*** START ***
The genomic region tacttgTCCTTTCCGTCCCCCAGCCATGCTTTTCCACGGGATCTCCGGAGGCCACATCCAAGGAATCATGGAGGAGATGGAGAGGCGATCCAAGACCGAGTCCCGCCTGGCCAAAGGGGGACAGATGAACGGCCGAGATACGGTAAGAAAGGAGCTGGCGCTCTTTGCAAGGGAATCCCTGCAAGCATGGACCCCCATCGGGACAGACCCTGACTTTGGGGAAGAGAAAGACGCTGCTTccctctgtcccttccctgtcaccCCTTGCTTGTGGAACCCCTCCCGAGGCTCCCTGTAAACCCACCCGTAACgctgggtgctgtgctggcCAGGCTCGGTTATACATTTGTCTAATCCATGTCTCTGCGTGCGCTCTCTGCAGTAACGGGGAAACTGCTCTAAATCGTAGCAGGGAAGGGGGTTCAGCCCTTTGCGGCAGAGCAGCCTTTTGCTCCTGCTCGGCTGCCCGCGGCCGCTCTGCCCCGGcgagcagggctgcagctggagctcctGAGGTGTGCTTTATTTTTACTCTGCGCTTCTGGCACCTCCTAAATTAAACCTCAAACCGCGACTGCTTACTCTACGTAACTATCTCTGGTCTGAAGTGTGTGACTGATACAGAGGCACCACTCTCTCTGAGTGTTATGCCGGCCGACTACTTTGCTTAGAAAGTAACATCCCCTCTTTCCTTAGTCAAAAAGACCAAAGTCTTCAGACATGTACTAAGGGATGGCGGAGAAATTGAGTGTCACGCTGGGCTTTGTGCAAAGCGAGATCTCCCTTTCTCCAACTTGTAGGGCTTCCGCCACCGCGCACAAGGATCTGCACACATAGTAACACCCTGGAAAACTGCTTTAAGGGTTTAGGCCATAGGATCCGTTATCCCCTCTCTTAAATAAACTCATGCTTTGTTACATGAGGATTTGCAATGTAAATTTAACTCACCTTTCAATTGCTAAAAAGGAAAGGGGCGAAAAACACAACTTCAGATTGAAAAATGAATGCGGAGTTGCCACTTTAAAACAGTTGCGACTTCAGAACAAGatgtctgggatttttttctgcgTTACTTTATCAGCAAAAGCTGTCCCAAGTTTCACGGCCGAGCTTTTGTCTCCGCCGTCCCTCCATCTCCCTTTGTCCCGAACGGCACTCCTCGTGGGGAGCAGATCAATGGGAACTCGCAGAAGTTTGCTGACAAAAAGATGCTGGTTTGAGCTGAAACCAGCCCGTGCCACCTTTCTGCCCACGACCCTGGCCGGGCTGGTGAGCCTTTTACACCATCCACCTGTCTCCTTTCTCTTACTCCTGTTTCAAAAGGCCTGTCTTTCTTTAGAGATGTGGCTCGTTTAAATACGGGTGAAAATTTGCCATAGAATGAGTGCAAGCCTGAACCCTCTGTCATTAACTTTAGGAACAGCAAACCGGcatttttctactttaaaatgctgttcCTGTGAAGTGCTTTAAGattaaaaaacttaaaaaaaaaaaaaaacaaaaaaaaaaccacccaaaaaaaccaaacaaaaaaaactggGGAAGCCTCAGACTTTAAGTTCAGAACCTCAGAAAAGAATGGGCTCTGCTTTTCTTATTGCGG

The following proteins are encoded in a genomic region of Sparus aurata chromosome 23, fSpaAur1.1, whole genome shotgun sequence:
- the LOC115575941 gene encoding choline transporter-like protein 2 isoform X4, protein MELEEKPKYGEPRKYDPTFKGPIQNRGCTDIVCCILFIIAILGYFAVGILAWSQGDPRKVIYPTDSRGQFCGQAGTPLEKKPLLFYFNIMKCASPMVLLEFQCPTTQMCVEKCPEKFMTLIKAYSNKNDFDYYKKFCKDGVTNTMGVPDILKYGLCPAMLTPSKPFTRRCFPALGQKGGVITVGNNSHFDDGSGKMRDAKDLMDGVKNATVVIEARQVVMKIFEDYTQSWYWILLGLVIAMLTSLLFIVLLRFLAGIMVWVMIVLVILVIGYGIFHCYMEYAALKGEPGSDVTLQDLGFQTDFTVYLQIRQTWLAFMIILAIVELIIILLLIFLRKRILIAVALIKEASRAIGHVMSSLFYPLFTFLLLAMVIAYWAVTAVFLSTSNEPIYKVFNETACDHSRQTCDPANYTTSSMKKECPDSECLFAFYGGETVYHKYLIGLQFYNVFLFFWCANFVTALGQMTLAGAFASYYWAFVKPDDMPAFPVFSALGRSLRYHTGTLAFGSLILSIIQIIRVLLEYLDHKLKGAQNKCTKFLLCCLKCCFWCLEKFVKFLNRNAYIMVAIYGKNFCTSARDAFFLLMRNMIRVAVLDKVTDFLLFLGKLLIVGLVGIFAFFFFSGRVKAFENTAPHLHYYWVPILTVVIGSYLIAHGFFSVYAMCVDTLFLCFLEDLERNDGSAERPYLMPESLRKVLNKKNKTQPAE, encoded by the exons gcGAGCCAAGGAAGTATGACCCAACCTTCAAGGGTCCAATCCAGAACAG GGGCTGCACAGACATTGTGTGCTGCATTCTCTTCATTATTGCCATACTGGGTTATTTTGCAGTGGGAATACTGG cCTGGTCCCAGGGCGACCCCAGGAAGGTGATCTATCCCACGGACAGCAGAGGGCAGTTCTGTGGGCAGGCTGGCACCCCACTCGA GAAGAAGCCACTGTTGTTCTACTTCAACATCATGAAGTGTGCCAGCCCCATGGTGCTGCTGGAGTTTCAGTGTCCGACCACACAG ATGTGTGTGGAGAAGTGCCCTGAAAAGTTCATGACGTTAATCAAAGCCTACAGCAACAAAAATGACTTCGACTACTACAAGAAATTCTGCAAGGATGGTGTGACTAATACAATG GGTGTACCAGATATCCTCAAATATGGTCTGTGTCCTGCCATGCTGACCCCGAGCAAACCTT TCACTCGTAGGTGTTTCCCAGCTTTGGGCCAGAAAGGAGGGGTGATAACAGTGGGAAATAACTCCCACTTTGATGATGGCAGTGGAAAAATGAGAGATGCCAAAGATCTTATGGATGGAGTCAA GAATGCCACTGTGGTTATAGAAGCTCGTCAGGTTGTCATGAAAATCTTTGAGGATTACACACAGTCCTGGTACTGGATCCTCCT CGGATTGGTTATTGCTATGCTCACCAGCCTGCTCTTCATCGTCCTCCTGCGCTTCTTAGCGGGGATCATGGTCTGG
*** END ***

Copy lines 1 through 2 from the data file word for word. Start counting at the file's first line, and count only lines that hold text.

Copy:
The genomic region tacttgTCCTTTCCGTCCCCCAGCCATGCTTTTCCACGGGATCTCCGGAGGCCACATCCAAGGAATCATGGAGGAGATGGAGAGGCGATCCAAGACCGAGTCCCGCCTGGCCAAAGGGGGACAGATGAACGGCCGAGATACGGTAAGAAAGGAGCTGGCGCTCTTTGCAAGGGAATCCCTGCAAGCATGGACCCCCATCGGGACAGACCCTGACTTTGGGGAAGAGAAAGACGCTGCTTccctctgtcccttccctgtcaccCCTTGCTTGTGGAACCCCTCCCGAGGCTCCCTGTAAACCCACCCGTAACgctgggtgctgtgctggcCAGGCTCGGTTATACATTTGTCTAATCCATGTCTCTGCGTGCGCTCTCTGCAGTAACGGGGAAACTGCTCTAAATCGTAGCAGGGAAGGGGGTTCAGCCCTTTGCGGCAGAGCAGCCTTTTGCTCCTGCTCGGCTGCCCGCGGCCGCTCTGCCCCGGcgagcagggctgcagctggagctcctGAGGTGTGCTTTATTTTTACTCTGCGCTTCTGGCACCTCCTAAATTAAACCTCAAACCGCGACTGCTTACTCTACGTAACTATCTCTGGTCTGAAGTGTGTGACTGATACAGAGGCACCACTCTCTCTGAGTGTTATGCCGGCCGACTACTTTGCTTAGAAAGTAACATCCCCTCTTTCCTTAGTCAAAAAGACCAAAGTCTTCAGACATGTACTAAGGGATGGCGGAGAAATTGAGTGTCACGCTGGGCTTTGTGCAAAGCGAGATCTCCCTTTCTCCAACTTGTAGGGCTTCCGCCACCGCGCACAAGGATCTGCACACATAGTAACACCCTGGAAAACTGCTTTAAGGGTTTAGGCCATAGGATCCGTTATCCCCTCTCTTAAATAAACTCATGCTTTGTTACATGAGGATTTGCAATGTAAATTTAACTCACCTTTCAATTGCTAAAAAGGAAAGGGGCGAAAAACACAACTTCAGATTGAAAAATGAATGCGGAGTTGCCACTTTAAAACAGTTGCGACTTCAGAACAAGatgtctgggatttttttctgcgTTACTTTATCAGCAAAAGCTGTCCCAAGTTTCACGGCCGAGCTTTTGTCTCCGCCGTCCCTCCATCTCCCTTTGTCCCGAACGGCACTCCTCGTGGGGAGCAGATCAATGGGAACTCGCAGAAGTTTGCTGACAAAAAGATGCTGGTTTGAGCTGAAACCAGCCCGTGCCACCTTTCTGCCCACGACCCTGGCCGGGCTGGTGAGCCTTTTACACCATCCACCTGTCTCCTTTCTCTTACTCCTGTTTCAAAAGGCCTGTCTTTCTTTAGAGATGTGGCTCGTTTAAATACGGGTGAAAATTTGCCATAGAATGAGTGCAAGCCTGAACCCTCTGTCATTAACTTTAGGAACAGCAAACCGGcatttttctactttaaaatgctgttcCTGTGAAGTGCTTTAAGattaaaaaacttaaaaaaaaaaaaaaacaaaaaaaaaaccacccaaaaaaaccaaacaaaaaaaactggGGAAGCCTCAGACTTTAAGTTCAGAACCTCAGAAAAGAATGGGCTCTGCTTTTCTTATTGCGG

The following proteins are encoded in a genomic region of Sparus aurata chromosome 23, fSpaAur1.1, whole genome shotgun sequence: